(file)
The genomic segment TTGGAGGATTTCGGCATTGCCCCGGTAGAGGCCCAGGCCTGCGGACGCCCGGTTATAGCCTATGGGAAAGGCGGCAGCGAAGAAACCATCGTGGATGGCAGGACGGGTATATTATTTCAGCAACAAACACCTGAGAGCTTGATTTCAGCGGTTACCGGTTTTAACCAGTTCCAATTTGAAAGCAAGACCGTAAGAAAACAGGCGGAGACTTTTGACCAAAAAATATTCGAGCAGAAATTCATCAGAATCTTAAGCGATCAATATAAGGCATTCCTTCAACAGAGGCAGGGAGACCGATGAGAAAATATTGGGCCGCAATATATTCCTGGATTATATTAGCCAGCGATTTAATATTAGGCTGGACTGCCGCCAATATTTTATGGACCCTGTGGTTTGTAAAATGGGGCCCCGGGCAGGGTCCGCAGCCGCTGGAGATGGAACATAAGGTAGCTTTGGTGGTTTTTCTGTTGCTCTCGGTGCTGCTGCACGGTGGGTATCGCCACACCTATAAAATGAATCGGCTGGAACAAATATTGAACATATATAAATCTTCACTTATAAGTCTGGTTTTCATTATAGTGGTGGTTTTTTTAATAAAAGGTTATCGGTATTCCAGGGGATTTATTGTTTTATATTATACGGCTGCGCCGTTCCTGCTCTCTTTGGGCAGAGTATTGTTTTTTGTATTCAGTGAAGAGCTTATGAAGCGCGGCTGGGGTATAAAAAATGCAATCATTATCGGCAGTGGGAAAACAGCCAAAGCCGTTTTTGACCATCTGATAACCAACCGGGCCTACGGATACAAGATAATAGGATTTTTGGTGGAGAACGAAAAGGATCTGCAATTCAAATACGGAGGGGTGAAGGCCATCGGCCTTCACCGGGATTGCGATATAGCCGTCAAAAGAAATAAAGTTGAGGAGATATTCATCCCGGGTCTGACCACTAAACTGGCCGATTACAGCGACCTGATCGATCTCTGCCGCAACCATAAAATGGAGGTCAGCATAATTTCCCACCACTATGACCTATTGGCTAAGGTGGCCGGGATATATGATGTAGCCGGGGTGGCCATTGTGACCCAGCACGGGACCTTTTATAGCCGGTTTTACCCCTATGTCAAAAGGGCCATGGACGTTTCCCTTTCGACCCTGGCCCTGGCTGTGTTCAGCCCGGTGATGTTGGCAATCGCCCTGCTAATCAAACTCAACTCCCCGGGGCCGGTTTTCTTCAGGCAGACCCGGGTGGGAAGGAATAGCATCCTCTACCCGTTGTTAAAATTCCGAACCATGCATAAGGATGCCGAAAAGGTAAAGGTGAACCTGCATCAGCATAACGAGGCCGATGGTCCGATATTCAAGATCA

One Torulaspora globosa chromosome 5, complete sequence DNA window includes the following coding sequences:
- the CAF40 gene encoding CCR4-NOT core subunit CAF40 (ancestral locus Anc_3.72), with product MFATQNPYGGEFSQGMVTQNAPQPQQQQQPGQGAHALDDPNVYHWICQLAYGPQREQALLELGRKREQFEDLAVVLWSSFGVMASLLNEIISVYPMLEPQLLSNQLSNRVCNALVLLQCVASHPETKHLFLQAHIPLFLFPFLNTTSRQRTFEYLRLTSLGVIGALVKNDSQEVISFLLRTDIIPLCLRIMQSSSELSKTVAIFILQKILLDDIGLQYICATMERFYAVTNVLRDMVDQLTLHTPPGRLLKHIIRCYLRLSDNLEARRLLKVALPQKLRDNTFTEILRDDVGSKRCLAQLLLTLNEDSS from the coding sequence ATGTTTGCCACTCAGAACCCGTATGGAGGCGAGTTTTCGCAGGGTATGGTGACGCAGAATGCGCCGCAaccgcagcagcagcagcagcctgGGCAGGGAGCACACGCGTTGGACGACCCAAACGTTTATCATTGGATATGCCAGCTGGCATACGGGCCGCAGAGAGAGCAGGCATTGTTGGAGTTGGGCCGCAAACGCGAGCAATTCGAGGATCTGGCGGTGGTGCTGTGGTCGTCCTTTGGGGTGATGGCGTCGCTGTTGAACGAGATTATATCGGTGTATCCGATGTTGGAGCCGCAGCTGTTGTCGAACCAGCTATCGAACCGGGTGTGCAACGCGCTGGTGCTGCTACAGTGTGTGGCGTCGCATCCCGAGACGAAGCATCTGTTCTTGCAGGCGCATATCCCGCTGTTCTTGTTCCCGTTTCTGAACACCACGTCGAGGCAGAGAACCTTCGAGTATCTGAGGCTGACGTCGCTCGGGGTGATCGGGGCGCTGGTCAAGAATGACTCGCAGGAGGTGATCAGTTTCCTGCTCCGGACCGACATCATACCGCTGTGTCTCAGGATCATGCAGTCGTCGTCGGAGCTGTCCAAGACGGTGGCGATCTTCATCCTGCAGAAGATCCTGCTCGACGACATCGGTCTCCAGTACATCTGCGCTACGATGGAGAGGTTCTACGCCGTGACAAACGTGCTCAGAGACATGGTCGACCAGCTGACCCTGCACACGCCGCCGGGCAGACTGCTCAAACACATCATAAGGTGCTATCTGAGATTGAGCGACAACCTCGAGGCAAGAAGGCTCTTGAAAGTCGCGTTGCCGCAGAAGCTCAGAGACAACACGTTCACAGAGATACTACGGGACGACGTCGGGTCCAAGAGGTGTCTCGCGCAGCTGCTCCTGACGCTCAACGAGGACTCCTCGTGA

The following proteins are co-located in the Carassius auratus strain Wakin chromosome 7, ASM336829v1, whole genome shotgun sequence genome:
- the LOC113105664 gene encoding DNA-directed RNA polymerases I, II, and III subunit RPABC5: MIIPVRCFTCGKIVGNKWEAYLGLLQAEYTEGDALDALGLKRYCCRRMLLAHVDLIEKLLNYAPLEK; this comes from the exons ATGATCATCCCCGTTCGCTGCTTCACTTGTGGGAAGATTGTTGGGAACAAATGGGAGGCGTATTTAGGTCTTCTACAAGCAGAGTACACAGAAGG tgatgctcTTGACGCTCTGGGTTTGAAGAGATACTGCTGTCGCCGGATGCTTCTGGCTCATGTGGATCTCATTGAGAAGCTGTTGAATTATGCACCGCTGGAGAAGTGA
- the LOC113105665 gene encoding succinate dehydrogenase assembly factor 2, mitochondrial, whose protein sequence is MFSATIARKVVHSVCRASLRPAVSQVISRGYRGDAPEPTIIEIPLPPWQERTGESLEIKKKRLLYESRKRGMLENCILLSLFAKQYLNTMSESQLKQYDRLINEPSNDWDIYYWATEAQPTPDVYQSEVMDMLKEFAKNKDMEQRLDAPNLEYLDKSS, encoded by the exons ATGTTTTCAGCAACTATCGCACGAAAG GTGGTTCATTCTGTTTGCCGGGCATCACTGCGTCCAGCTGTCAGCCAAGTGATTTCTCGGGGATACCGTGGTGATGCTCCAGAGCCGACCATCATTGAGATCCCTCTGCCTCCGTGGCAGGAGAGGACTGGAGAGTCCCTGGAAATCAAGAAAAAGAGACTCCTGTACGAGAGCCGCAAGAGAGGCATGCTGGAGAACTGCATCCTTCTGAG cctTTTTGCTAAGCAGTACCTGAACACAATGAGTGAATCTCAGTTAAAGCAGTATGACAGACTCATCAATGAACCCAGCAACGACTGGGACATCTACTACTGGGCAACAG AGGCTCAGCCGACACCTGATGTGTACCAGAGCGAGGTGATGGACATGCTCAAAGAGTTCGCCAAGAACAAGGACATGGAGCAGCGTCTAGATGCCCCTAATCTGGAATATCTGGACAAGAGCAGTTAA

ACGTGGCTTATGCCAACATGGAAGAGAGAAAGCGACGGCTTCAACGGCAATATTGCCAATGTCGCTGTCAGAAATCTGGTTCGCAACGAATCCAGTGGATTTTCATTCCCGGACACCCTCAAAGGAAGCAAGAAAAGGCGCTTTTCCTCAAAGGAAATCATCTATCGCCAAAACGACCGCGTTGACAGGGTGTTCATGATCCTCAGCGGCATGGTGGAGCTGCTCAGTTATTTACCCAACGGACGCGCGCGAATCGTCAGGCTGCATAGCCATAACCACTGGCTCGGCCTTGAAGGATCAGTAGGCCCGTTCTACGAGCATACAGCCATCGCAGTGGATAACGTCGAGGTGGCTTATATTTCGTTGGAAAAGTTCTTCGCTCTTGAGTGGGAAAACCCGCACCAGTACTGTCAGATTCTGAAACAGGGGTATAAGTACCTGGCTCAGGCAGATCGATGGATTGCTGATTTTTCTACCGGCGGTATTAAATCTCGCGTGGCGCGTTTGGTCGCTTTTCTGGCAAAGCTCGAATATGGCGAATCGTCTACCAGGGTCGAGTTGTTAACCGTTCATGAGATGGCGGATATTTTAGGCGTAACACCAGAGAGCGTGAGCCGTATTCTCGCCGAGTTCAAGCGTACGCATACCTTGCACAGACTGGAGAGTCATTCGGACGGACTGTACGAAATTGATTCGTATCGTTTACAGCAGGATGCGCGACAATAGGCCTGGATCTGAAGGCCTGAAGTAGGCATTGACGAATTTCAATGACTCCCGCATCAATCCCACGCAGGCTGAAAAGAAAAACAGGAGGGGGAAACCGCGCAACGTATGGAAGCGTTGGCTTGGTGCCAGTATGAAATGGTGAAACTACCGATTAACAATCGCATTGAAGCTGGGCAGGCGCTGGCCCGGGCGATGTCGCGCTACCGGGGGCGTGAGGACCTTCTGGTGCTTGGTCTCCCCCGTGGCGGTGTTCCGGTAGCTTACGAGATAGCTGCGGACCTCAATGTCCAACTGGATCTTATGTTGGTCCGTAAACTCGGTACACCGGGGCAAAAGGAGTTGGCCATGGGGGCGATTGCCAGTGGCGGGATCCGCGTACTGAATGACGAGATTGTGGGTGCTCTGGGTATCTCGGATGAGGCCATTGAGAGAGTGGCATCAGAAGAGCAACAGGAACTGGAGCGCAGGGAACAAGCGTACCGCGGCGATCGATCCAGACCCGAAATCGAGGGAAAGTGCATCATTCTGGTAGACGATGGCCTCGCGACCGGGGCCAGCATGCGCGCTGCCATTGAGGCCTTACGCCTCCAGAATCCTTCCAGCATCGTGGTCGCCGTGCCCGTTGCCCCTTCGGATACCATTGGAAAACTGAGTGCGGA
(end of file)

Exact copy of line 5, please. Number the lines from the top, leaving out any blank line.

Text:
- the LOC113105664 gene encoding DNA-directed RNA polymerases I, II, and III subunit RPABC5: MIIPVRCFTCGKIVGNKWEAYLGLLQAEYTEGDALDALGLKRYCCRRMLLAHVDLIEKLLNYAPLEK; this comes from the exons ATGATCATCCCCGTTCGCTGCTTCACTTGTGGGAAGATTGTTGGGAACAAATGGGAGGCGTATTTAGGTCTTCTACAAGCAGAGTACACAGAAGG tgatgctcTTGACGCTCTGGGTTTGAAGAGATACTGCTGTCGCCGGATGCTTCTGGCTCATGTGGATCTCATTGAGAAGCTGTTGAATTATGCACCGCTGGAGAAGTGA